A trucks-only bridge over the Mobile River and repainting the lines on the Bayway to add a third lane each way might not be the concept some had in mind when improved access across Mobile Bay was …
A trucks-only bridge over the Mobile River and repainting the lines on the Bayway to add a third lane each way might not be the concept some had in mind when improved access across Mobile Bay was proposed several years ago.
The fact, announced this week, that state and local officials agree on key concepts about that access and will work to provide it is progress, however.
At a press conference at the 5 Rivers Delta Resource Center on Monday, members of the Metropolitan Planning Organizations for the Eastern Shore and Mobile announced some of those concepts.
One addressed a major concern for residents and businesses for the last several years – tolls. The proposal announced Monday calls for all existing highways across Mobile Bay to remain toll free. In 2019, the Alabama Department of Transportation announced plans to add a toll to the Bayway and tunnel as part of the plan to pay for a project expected to cost more than $2 billion.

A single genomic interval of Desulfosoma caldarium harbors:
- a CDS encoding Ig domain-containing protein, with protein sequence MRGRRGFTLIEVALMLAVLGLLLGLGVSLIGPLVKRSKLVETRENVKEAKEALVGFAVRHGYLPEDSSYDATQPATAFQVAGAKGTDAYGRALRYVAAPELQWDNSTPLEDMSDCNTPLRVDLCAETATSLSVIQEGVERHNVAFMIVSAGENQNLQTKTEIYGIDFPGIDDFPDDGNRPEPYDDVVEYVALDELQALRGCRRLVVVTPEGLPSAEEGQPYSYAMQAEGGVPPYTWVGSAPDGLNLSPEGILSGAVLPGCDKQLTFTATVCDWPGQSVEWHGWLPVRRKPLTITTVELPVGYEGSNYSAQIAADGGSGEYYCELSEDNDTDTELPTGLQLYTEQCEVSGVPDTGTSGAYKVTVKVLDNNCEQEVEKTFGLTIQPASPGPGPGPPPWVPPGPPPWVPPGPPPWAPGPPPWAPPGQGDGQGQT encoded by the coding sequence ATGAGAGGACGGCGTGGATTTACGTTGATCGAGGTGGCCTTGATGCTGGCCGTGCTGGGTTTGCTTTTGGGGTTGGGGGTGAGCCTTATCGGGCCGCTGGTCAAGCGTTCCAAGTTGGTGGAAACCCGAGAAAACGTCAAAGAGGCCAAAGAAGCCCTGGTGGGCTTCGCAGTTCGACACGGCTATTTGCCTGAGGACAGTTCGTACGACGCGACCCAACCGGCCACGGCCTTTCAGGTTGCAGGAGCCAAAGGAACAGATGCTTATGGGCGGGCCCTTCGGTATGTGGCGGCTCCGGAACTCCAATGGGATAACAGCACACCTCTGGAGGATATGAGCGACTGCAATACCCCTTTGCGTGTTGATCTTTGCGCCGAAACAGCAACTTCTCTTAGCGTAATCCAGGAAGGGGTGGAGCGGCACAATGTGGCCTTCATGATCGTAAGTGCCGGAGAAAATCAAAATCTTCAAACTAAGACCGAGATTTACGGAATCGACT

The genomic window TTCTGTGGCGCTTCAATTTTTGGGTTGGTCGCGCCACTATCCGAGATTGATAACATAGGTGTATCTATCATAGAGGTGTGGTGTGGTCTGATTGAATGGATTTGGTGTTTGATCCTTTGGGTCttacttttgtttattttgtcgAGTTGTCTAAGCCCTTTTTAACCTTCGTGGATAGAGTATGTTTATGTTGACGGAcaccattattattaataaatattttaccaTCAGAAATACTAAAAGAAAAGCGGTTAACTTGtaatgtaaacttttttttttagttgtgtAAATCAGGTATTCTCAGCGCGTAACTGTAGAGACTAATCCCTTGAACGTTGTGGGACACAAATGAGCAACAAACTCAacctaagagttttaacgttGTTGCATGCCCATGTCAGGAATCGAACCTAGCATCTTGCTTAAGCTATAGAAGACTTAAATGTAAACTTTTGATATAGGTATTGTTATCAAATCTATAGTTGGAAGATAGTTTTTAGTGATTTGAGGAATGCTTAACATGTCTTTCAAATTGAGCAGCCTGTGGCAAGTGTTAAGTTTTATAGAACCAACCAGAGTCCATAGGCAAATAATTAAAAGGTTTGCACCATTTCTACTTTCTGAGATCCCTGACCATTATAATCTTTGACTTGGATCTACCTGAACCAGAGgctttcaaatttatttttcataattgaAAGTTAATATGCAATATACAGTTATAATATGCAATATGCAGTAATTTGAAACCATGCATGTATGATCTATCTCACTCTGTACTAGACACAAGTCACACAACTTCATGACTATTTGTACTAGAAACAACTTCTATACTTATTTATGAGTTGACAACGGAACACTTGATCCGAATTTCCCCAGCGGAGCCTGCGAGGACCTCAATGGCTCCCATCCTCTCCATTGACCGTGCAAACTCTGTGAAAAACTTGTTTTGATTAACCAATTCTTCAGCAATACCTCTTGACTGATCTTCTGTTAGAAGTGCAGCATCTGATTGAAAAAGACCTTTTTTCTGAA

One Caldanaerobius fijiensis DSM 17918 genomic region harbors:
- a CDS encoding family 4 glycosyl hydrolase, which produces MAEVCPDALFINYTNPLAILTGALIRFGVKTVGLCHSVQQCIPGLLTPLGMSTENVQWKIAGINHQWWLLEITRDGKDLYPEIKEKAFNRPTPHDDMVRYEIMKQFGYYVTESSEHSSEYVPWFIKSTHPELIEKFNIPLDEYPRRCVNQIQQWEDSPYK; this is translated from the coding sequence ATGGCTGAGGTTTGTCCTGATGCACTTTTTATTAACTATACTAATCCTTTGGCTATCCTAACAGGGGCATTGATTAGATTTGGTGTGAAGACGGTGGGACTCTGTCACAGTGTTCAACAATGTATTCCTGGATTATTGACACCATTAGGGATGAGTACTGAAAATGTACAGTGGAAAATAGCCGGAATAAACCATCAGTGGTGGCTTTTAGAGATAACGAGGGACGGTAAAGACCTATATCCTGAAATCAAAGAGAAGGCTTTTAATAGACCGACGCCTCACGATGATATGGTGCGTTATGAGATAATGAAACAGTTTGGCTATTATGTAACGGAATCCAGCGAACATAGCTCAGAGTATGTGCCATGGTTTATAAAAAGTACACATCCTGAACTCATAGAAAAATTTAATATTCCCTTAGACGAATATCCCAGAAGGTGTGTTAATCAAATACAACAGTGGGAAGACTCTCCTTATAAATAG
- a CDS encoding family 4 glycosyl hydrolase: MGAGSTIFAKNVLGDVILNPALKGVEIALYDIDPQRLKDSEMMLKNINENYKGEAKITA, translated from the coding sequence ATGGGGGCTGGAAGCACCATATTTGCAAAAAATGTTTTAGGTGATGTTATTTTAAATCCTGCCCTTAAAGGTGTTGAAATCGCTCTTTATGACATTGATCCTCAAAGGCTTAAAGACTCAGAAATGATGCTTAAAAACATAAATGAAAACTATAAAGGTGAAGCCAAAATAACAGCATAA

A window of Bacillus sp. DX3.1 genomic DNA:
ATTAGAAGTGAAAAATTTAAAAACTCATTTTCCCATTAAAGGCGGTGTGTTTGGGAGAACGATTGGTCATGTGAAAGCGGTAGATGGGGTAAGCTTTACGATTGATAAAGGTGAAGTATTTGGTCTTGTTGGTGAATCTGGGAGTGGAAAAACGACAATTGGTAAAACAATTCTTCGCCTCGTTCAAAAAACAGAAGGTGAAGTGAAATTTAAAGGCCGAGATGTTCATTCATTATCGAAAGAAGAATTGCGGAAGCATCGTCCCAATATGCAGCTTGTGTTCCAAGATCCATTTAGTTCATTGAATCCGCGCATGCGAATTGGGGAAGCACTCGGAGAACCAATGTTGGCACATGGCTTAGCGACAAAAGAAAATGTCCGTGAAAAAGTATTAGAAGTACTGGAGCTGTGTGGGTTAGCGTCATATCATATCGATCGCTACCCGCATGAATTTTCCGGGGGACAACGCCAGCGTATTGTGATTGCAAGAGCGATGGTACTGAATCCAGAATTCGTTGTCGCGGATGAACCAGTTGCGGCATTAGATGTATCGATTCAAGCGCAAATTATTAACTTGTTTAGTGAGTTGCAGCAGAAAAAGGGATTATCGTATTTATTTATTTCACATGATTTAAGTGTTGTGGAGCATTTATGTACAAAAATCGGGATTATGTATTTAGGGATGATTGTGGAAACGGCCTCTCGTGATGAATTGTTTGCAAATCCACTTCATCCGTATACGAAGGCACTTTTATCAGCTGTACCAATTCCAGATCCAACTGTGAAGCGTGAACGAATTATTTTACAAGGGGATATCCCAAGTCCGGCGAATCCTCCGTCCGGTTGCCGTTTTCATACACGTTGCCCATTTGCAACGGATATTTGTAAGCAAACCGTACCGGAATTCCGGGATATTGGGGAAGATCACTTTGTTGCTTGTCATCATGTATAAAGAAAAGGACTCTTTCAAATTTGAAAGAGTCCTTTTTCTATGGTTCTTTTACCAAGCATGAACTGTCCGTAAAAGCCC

Under the new plan, expected to cost about $725 million, commuters, tourists and others will be able to cross the bay as they now do, without an additional fee.
The plan does call for a toll on the new bridge. That toll and that bridge would only be for trucks at least 46 feel long. The road markings designating traffic lanes would also be repainted on the Bayway to add a third lane in each direction.
Both of these projects will accomplish the much-needed task of reducing congestion for traffic crossing Mobile Bay. Both would also make use of $125 million in federal funding secured for the project by Sen. Richard Shelby, before that money is redirected elsewhere.
Some may not consider this a perfect solution. Trucking companies may object to a toll of $10 to $15. Eventually, a new route to supplement the Bayway and Wallace Tunnel will be needed. That time to build again, and pay again, could come sooner than we might like.
By the time the current project is complete in a few years, the existing tunnel and elevated highway will be more than 50 years old. Around the time they were begun, Baldwin County had a population of 59,382 in the 1970 census. Today, that number is more than 220,000.
The public will have a chance to discuss all these plans before work begins. Officials have promised public hearings and a public comment period. Plans are not complete, and changes could be made. Certainly, more work will be needed.
But the fact that all agreed this week that work needs to be done is a good step forward.